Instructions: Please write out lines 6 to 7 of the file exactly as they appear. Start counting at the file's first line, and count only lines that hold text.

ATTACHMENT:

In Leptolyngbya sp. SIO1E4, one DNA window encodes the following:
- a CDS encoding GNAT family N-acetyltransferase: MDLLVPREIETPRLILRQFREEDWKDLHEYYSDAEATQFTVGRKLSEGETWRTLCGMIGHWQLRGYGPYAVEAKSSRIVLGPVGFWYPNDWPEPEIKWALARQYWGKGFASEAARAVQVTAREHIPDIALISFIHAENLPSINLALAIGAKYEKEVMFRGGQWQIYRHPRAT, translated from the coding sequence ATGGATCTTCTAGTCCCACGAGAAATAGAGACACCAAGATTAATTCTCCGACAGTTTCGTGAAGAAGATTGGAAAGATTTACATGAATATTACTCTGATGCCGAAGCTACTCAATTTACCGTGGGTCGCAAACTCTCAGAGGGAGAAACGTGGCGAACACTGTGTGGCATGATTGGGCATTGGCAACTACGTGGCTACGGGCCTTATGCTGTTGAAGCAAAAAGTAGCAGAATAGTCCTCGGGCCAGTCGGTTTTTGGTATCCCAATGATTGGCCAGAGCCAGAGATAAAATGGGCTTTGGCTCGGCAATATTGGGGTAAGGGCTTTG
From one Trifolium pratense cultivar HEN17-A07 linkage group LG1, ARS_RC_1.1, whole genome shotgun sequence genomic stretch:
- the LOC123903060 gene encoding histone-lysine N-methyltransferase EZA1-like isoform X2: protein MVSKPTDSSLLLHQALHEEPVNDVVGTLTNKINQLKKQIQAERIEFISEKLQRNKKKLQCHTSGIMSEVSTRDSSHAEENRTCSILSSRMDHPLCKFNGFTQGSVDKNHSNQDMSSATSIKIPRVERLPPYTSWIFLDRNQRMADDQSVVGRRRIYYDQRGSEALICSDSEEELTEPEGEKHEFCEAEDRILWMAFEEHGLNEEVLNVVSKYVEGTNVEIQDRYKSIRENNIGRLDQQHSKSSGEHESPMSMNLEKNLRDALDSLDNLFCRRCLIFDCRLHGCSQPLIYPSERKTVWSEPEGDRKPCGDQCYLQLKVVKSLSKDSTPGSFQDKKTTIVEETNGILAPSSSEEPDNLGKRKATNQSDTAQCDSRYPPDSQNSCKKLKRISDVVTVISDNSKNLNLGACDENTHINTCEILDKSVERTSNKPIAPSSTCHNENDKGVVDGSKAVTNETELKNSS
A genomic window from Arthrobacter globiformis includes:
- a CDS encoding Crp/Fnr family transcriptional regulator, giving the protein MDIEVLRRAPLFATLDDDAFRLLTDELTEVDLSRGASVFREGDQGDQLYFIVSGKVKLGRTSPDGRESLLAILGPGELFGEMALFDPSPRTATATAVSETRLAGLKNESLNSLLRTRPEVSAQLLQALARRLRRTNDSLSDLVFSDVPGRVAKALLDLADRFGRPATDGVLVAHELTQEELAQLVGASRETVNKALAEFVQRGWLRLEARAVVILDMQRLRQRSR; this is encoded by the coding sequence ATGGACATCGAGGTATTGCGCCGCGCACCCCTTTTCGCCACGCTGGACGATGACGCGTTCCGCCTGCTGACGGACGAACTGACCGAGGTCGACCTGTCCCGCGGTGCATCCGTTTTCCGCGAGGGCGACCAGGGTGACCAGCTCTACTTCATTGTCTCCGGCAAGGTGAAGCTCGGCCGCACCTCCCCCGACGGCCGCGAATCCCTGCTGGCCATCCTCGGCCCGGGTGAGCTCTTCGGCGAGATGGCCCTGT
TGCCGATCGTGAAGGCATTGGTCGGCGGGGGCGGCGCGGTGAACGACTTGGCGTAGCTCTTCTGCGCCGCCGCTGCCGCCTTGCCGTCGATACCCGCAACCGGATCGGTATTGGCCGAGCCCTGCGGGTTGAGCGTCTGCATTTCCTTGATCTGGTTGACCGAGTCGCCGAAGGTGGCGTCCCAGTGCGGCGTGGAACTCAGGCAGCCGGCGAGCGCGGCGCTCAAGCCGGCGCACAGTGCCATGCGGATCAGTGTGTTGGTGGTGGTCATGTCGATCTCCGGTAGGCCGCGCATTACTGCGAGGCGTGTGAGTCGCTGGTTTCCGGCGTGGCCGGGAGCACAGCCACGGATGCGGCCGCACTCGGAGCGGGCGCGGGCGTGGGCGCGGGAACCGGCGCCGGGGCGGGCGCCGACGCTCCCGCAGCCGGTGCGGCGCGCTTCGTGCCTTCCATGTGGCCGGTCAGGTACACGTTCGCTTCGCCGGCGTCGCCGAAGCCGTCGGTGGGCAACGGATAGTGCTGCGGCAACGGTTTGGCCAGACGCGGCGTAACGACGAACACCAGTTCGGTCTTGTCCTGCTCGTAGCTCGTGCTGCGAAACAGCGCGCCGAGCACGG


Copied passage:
- a CDS encoding Crp/Fnr family transcriptional regulator, giving the protein MDIEVLRRAPLFATLDDDAFRLLTDELTEVDLSRGASVFREGDQGDQLYFIVSGKVKLGRTSPDGRESLLAILGPGELFGEMALFDPSPRTATATAVSETRLAGLKNESLNSLLRTRPEVSAQLLQALARRLRRTNDSLSDLVFSDVPGRVAKALLDLADRFGRPATDGVLVAHELTQEELAQLVGASRETVNKALAEFVQRGWLRLEARAVVILDMQRLRQRSR; this is encoded by the coding sequence ATGGACATCGAGGTATTGCGCCGCGCACCCCTTTTCGCCACGCTGGACGATGACGCGTTCCGCCTGCTGACGGACGAACTGACCGAGGTCGACCTGTCCCGCGGTGCATCCGTTTTCCGCGAGGGCGACCAGGGTGACCAGCTCTACTTCATTGTCTCCGGCAAGGTGAAGCTCGGCCGCACCTCCCCCGACGGCCGCGAATCCCTGCTGGCCATCCTCGGCCCGGGTGAGCTCTTCGGCGAGATGGCCCTGT
TGCCGATCGTGAAGGCATTGGTCGGCGGGGGCGGCGCGGTGAACGACTTGGCGTAGCTCTTCTGCGCCGCCGCTGCCGCCTTGCCGTCGATACCCGCAACCGGATCGGTATTGGCCGAGCCCTGCGGGTTGAGCGTCTGCATTTCCTTGATCTGGTTGACCGAGTCGCCGAAGGTGGCGTCCCAGTGCGGCGTGGAACTCAGGCAGCCGGCGAGCGCGGCGCTCAAGCCGGCGCACAGTGCCATGCGGATCAGTGTGTTGGTGGTGGTCATGTCGATCTCCGGTAGGCCGCGCATTACTGCGAGGCGTGTGAGTCGCTGGTTTCCGGCGTGGCCGGGAGCACAGCCACGGATGCGGCCGCACTCGGAGCGGGCGCGGGCGTGGGCGCGGGAACCGGCGCCGGGGCGGGCGCCGACGCTCCCGCAGCCGGTGCGGCGCGCTTCGTGCCTTCCATGTGGCCGGTCAGGTACACGTTCGCTTCGCCGGCGTCGCCGAAGCCGTCGGTGGGCAACGGATAGTGCTGCGGCAACGGTTTGGCCAGACGCGGCGTAACGACGAACACCAGTTCGGTCTTGTCCTGCTCGTAGCTCGTGCTGCGAAACAGCGCGCCGAGCACGG